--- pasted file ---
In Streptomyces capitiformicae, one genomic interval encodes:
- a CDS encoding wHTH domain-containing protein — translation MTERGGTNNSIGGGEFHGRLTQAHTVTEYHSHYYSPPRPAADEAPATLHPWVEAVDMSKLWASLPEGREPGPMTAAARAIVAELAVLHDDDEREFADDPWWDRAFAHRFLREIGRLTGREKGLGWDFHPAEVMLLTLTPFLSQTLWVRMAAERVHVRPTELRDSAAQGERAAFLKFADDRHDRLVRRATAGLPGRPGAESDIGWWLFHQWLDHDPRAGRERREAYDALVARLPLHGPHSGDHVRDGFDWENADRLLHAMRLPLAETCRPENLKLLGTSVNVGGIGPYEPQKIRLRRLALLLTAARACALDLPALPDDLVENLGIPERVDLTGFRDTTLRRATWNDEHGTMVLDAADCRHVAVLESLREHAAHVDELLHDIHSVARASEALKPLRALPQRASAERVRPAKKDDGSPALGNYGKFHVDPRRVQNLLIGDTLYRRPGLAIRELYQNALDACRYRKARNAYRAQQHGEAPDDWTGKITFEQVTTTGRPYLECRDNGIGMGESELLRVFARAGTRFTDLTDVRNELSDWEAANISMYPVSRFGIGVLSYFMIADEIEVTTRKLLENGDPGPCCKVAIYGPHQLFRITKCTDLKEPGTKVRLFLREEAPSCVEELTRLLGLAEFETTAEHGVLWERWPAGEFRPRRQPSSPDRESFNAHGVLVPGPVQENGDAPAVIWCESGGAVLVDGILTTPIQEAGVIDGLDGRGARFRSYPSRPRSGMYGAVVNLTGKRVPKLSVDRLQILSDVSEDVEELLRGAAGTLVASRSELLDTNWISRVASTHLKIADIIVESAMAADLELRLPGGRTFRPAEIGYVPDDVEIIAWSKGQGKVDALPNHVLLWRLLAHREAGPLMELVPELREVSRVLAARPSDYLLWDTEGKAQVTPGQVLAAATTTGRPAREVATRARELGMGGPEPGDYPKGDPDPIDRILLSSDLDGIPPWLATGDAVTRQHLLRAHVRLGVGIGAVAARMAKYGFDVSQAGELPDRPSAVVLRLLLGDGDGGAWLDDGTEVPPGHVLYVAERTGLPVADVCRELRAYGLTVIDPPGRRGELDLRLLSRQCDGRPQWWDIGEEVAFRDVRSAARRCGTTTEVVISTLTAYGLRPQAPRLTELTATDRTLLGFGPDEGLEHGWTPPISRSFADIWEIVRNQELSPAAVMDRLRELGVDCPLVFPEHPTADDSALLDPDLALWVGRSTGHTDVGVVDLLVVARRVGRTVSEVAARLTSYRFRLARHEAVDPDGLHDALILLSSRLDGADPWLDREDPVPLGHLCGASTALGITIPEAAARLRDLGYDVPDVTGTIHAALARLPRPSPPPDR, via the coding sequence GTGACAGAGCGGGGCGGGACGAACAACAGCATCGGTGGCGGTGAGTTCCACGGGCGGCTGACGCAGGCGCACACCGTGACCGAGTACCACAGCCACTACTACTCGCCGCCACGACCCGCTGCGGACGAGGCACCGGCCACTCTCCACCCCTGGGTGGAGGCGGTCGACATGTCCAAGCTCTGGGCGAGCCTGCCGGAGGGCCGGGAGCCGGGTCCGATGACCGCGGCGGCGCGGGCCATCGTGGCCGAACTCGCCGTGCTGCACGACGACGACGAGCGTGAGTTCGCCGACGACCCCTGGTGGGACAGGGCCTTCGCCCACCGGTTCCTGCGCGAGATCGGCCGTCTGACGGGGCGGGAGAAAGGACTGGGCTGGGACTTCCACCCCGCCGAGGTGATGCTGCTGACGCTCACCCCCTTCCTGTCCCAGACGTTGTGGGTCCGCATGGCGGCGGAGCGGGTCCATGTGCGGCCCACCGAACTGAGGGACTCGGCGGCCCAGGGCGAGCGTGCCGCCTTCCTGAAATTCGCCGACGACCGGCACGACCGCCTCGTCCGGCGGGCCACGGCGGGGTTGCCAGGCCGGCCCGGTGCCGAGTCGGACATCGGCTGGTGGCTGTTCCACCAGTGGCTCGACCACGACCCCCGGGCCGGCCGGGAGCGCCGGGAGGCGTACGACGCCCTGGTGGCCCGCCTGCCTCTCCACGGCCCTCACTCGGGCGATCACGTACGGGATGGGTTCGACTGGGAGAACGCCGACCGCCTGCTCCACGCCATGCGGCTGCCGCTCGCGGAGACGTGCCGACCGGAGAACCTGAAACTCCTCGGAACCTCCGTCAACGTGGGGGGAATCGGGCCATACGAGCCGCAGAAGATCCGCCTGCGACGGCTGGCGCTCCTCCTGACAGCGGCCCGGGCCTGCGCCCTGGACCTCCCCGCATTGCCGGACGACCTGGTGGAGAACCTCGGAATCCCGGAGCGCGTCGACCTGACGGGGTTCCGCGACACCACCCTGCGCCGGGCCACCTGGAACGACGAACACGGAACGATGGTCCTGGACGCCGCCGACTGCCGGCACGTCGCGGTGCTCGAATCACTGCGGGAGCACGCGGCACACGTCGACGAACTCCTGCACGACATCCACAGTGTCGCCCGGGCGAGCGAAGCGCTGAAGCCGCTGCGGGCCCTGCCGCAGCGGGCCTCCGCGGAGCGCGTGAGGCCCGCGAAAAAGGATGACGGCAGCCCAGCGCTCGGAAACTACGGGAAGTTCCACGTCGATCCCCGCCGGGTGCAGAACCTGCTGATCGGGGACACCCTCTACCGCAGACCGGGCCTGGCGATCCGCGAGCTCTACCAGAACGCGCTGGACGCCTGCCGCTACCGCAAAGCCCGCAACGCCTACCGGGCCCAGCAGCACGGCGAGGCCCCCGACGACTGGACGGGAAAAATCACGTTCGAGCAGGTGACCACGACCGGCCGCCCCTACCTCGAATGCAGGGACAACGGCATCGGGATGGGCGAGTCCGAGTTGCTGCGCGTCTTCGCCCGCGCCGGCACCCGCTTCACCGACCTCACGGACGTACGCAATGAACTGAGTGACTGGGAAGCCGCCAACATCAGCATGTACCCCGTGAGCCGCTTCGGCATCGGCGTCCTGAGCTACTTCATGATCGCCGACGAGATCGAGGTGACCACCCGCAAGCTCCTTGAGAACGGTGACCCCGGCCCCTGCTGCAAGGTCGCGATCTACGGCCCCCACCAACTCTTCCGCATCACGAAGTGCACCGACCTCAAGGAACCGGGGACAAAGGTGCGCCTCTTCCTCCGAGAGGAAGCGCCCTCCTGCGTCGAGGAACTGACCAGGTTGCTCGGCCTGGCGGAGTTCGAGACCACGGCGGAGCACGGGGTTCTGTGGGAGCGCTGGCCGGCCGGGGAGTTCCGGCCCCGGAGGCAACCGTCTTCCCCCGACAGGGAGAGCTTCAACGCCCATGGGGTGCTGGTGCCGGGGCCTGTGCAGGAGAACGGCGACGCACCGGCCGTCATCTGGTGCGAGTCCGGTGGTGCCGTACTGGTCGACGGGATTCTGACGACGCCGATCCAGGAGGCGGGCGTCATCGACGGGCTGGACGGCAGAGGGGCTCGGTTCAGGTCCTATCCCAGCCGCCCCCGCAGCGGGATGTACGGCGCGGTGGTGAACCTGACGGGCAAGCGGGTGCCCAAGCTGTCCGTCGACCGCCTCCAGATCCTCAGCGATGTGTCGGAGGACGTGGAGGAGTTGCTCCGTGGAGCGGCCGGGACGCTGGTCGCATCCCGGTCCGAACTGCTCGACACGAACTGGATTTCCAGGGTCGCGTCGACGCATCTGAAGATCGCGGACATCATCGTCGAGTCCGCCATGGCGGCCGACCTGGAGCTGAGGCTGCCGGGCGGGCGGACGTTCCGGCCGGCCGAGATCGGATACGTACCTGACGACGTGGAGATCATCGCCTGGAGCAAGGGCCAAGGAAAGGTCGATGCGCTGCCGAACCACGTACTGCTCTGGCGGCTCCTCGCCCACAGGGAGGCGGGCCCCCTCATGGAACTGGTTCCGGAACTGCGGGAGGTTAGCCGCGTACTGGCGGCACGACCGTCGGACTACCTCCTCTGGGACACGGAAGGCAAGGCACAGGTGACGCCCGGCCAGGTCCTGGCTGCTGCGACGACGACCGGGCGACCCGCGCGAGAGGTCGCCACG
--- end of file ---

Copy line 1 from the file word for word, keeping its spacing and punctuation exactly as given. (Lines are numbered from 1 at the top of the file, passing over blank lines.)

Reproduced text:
In Streptomyces capitiformicae, one genomic interval encodes: